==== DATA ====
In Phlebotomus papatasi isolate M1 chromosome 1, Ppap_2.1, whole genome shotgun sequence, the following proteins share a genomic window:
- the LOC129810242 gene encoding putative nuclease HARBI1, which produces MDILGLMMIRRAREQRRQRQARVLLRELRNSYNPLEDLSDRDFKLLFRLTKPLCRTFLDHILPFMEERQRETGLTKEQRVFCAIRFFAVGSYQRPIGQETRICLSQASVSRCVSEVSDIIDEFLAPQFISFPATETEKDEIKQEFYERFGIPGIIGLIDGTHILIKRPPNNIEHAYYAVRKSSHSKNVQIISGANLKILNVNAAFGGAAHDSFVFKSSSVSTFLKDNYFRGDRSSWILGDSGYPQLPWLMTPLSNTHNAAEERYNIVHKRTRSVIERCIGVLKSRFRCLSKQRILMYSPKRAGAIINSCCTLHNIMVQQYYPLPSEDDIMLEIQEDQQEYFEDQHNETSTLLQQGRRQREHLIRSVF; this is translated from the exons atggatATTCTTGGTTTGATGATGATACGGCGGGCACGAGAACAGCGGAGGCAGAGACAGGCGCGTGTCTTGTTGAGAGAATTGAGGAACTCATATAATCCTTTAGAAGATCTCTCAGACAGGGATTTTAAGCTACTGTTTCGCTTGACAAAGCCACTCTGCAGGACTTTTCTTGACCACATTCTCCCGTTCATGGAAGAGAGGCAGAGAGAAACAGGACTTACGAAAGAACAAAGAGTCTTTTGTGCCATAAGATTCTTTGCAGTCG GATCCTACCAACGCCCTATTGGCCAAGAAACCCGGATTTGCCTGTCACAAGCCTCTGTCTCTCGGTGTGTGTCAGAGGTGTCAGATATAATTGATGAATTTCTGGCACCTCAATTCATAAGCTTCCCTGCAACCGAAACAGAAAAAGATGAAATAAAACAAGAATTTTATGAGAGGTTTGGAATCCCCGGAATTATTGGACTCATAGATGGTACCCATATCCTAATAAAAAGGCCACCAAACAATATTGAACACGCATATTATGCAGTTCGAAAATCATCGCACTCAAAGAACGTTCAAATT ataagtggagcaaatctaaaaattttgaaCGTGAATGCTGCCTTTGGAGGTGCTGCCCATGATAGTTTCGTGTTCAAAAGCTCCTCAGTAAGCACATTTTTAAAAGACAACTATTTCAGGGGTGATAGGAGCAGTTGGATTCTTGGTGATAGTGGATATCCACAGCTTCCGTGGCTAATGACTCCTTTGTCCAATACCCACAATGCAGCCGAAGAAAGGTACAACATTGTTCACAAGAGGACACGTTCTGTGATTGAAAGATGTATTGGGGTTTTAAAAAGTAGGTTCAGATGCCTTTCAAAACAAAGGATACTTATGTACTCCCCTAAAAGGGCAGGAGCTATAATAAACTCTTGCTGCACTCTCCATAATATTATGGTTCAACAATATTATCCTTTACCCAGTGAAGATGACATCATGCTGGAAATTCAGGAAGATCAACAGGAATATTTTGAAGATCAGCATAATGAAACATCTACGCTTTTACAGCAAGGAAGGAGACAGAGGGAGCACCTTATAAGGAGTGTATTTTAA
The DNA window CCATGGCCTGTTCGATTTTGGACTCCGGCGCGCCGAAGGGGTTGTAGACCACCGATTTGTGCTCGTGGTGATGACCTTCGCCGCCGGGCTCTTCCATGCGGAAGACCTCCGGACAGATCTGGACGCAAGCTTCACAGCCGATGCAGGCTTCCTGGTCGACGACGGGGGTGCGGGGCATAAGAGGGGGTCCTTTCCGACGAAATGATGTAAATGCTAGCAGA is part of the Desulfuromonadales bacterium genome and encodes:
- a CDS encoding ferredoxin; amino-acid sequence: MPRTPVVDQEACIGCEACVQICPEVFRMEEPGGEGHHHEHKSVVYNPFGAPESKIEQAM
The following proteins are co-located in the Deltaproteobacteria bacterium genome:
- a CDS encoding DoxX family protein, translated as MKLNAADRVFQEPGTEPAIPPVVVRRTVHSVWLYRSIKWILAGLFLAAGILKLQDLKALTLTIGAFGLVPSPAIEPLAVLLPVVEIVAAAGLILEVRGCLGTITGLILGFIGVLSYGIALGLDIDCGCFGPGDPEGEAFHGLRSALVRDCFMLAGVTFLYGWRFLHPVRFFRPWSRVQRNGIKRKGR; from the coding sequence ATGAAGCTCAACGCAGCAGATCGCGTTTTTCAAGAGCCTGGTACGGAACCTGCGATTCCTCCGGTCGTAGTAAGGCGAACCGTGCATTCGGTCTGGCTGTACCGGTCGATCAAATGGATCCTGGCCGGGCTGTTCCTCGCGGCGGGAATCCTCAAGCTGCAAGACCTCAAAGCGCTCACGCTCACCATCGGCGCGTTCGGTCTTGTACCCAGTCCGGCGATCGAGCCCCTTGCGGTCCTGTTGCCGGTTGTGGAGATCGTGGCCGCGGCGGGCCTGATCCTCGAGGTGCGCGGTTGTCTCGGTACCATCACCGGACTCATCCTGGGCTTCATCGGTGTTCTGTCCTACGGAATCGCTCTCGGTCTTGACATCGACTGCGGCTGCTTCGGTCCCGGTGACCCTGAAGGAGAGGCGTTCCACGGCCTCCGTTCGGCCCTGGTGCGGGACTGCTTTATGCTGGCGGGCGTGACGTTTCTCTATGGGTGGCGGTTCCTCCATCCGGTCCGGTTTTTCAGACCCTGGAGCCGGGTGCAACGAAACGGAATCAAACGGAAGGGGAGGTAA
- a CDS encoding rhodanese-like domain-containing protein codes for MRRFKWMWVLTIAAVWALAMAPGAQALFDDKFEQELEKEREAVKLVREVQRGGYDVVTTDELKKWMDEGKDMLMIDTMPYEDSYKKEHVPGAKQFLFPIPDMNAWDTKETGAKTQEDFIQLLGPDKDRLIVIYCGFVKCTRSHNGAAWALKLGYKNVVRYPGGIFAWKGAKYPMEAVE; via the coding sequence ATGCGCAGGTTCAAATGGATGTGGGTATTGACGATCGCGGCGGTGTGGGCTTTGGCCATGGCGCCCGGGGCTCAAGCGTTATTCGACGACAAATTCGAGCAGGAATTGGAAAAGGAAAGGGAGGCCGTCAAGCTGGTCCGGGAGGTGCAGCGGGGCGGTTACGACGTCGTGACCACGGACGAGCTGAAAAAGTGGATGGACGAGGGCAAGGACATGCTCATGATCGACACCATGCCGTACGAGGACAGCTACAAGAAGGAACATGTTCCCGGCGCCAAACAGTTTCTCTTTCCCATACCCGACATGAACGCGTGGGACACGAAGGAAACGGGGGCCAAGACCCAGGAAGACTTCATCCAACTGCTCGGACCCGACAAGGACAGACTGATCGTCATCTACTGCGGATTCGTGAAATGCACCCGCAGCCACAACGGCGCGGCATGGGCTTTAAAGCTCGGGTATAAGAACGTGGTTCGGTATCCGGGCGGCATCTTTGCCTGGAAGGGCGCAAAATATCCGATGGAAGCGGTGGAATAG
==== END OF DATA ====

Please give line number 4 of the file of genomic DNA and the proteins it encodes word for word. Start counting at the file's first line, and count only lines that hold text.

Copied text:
- a CDS encoding ferredoxin; amino-acid sequence: MPRTPVVDQEACIGCEACVQICPEVFRMEEPGGEGHHHEHKSVVYNPFGAPESKIEQAM